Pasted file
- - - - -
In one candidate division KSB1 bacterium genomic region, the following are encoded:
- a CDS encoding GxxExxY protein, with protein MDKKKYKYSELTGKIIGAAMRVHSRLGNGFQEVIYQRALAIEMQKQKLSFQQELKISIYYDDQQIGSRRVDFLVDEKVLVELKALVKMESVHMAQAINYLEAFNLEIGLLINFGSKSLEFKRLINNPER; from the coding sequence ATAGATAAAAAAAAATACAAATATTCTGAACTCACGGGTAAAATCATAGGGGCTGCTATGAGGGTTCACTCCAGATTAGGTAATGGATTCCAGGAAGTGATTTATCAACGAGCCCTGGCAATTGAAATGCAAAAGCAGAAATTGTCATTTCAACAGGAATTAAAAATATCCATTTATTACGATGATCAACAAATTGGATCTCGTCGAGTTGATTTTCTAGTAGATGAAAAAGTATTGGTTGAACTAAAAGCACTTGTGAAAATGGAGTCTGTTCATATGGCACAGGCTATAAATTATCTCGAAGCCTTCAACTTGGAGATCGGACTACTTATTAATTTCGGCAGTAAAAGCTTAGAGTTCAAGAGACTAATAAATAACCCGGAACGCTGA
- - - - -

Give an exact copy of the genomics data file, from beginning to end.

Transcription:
In one candidate division KSB1 bacterium genomic region, the following are encoded:
- a CDS encoding GxxExxY protein, with protein MDKKKYKYSELTGKIIGAAMRVHSRLGNGFQEVIYQRALAIEMQKQKLSFQQELKISIYYDDQQIGSRRVDFLVDEKVLVELKALVKMESVHMAQAINYLEAFNLEIGLLINFGSKSLEFKRLINNPER; from the coding sequence ATAGATAAAAAAAAATACAAATATTCTGAACTCACGGGTAAAATCATAGGGGCTGCTATGAGGGTTCACTCCAGATTAGGTAATGGATTCCAGGAAGTGATTTATCAACGAGCCCTGGCAATTGAAATGCAAAAGCAGAAATTGTCATTTCAACAGGAATTAAAAATATCCATTTATTACGATGATCAACAAATTGGATCTCGTCGAGTTGATTTTCTAGTAGATGAAAAAGTATTGGTTGAACTAAAAGCACTTGTGAAAATGGAGTCTGTTCATATGGCACAGGCTATAAATTATCTCGAAGCCTTCAACTTGGAGATCGGACTACTTATTAATTTCGGCAGTAAAAGCTTAGAGTTCAAGAGACTAATAAATAACCCGGAACGCTGA